When his parents saw him, they were astonished. His mother said to him, "Son, why have you treated us like this? Your father and I have been anxiously searching for you." [What a world of worry there is in those words!] "Why were you searching for me?" he asked. "Didn't you know that I had to be in my Father's house?" But they did not understand what he was saying to them.

They had a tough lesson to learn: that Jesus was the one with the wisdom, not them. We all find that a tough lesson to learn. We're all inclined to think that we know better than him. Jesus, even as a boy of 12, had amazing wisdom. Look at what's said about Jesus both at the beginning and at the end of our passage. Verse 40:

And the child grew and became strong; he was filled with wisdom, and the grace of God was upon him.

And then at the end, verse 52:

And Jesus grew in wisdom and stature, and in favour with God and men.

Of all the children born to women, Jesus alone has the wisdom that we need. You can see how he displayed his wisdom even as a boy that time in the Temple, when Mary and Joseph were anxiously hunting for him, not realising that he was in the house of God, his Father. There he was in the temple courts (verse 46)…

sitting among the teachers, listening to them and asking them questions. Everyone who heard him was amazed at his understanding and his answers.

Notice six things about the wisdom of Jesus in these verses:

First, his wisdom caused him to behave in an unexpected way. Even that surprise for his parents is an intimation of his divinity. As God says in Isaiah 55.9:

As the heavens are higher than the earth, so are my ways higher than your ways and my thoughts than your thoughts.

We don't naturally understand the ways of God – or of his Son.

Secondly, his wisdom gave him clarity. He knew where he should be. He knew what he should do. That's wisdom in a nutshell. He said, 'Didn't you know I had to be in my Father's house?'

Thirdly, his wisdom amazed those who heard him speak. 'Everyone who heard him was amazed at his understanding and his answers.' This was a reaction that Jesus got throughout his life. So for instance, here's Matthew 13.54-55:

Coming to his home town, [Jesus] began teaching the people in their synagogue, and they were amazed. 'Where did this man get this wisdom…' they asked. 'Isn't this the carpenter's son? Isn't his mother's name Mary…'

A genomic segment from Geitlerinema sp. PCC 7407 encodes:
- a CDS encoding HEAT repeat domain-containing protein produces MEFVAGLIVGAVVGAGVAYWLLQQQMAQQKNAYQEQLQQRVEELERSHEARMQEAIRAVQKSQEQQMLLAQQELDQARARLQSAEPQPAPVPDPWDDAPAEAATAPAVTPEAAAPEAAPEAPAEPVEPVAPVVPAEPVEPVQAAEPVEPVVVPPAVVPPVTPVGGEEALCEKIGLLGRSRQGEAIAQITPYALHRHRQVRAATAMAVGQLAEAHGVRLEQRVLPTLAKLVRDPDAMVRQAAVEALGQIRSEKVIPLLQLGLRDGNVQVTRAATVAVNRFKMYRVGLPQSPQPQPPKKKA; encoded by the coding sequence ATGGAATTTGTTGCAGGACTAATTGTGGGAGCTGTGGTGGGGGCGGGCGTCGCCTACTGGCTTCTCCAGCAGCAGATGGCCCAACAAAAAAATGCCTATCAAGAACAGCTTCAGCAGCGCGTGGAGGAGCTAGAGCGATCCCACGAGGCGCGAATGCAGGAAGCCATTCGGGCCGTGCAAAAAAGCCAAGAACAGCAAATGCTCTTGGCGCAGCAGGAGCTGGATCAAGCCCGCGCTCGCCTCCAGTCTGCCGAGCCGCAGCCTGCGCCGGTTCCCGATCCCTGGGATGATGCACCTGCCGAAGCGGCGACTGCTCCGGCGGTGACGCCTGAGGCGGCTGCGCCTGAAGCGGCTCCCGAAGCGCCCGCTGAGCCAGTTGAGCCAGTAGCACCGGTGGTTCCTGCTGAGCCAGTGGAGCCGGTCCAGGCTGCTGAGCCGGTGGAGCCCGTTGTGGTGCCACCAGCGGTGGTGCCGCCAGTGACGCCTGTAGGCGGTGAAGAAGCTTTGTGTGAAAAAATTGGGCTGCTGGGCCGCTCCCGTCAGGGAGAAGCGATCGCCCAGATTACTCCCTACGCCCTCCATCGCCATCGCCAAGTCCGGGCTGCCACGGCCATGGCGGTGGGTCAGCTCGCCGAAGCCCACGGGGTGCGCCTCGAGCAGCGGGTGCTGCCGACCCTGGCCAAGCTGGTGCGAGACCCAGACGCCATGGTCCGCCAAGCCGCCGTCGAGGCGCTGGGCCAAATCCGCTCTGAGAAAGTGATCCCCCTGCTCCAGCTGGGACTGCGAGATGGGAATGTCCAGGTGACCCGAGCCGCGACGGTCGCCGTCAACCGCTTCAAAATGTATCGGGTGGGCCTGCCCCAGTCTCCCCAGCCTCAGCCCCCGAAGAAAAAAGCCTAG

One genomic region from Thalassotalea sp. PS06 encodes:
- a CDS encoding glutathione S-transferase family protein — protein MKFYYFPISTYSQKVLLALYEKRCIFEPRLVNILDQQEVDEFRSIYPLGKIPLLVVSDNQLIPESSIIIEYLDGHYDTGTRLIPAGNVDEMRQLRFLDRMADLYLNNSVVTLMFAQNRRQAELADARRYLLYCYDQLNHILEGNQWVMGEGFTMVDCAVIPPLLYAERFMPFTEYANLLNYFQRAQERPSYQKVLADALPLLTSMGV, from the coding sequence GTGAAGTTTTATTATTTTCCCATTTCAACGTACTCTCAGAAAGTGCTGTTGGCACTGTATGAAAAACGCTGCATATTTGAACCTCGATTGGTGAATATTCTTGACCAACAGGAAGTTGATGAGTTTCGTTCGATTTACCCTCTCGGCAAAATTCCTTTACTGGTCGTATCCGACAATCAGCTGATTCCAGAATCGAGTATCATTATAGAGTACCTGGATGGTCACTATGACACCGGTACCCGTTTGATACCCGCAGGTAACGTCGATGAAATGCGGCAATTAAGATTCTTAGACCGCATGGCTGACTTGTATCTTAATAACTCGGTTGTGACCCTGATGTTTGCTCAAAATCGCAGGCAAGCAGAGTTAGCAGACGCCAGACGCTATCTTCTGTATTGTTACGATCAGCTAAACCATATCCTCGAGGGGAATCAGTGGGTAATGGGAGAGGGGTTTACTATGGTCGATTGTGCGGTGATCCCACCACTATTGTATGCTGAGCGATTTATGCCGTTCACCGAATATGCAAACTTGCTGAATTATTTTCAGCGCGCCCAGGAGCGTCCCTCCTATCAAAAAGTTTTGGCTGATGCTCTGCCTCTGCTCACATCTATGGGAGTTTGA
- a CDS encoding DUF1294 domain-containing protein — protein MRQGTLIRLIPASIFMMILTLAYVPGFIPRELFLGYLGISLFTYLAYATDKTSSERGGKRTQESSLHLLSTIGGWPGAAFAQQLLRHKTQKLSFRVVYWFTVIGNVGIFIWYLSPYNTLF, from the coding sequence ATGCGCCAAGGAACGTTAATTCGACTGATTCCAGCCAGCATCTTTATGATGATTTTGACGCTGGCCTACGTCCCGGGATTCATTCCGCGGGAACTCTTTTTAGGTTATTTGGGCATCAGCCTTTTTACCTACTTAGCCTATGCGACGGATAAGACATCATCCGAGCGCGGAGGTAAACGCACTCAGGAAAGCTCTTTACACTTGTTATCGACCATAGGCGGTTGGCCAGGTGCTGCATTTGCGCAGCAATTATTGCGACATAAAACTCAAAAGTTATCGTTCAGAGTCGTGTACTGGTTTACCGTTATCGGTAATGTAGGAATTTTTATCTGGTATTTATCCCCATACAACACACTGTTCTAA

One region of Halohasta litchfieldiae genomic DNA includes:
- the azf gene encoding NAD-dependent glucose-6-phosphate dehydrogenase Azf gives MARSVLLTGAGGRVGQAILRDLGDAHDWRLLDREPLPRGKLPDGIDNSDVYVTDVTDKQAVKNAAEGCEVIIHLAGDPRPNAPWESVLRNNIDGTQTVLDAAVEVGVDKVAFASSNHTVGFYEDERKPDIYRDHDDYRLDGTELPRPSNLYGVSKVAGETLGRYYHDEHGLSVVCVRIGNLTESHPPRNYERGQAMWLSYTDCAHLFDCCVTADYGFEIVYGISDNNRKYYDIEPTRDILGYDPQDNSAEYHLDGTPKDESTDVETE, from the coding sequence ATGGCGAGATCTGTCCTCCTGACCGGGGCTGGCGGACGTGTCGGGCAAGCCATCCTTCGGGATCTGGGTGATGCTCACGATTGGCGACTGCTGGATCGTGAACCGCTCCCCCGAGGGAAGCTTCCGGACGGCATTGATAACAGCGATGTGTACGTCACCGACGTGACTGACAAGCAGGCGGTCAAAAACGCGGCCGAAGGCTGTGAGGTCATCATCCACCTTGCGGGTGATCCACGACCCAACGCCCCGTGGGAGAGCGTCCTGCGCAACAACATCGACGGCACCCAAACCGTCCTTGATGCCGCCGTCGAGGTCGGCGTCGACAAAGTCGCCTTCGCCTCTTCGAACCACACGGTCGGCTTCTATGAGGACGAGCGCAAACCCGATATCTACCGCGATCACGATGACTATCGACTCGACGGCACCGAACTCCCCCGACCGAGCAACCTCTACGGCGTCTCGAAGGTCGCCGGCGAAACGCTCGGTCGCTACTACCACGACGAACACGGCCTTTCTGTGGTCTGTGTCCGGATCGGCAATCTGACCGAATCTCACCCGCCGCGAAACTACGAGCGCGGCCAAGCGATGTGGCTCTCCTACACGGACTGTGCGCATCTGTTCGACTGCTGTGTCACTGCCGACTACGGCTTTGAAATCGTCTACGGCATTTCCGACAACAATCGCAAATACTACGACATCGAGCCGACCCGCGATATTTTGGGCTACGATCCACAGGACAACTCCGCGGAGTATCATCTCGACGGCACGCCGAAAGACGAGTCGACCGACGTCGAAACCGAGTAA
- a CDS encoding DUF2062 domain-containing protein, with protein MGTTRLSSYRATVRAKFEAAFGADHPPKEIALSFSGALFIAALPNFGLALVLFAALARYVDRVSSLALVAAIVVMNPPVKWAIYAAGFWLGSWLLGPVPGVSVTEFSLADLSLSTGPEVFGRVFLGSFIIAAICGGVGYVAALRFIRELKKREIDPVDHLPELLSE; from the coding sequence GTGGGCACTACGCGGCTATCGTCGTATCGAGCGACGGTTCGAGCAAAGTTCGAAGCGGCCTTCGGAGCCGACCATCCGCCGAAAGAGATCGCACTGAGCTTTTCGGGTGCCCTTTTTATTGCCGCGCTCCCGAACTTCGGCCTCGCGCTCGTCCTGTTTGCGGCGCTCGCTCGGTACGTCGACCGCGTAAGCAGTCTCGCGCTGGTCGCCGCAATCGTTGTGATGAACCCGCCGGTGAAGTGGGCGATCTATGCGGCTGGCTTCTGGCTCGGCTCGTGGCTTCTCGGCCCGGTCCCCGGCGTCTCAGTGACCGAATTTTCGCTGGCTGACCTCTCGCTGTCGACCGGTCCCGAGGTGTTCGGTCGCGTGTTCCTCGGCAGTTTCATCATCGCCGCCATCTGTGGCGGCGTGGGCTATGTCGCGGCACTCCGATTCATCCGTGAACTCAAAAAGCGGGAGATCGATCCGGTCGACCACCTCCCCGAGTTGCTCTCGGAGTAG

Fourthly, his wisdom showed not only in what he said but in how he lived. Even this temple incident results from the way Jesus' wisdom drives what he does. And then look at verse 51:

Then he went down to Nazareth with them and was obedient to them.

True wisdom is not a matter primarily for the intellect. It is for life.

Fifthly, his wisdom grew as he got older. Verse 52: 'Jesus grew in wisdom…' Not that his wisdom was flawed or imperfect. But it was immature, and it grew with him, as it should.

Sixthly, his wisdom arose from his relationship with God. The grace of God was on him. He grew in favour with God. God was his Father. He knew he had to be in his Father's house on that Passover trip. His intimacy with his Father was the foundation of his wisdom.

Those, then, are some of the characteristics of the wisdom that Jesus has. And he offers the same wisdom to you and me as we live close to him. So we can expect to see the same results in our own lives as Jesus transforms our thinking. Our lives will take unexpected turns that won't be understood by unbelievers. We'll find a new clarity about our key priorities. We'll surprise others with the insight that we have. The way we live will be aligned with our new way of thinking. Our wisdom will develop and grow the longer we go on with Christ. And the bedrock of our wisdom will be our relationship with God through Jesus. You see, true wisdom is something deeply personal.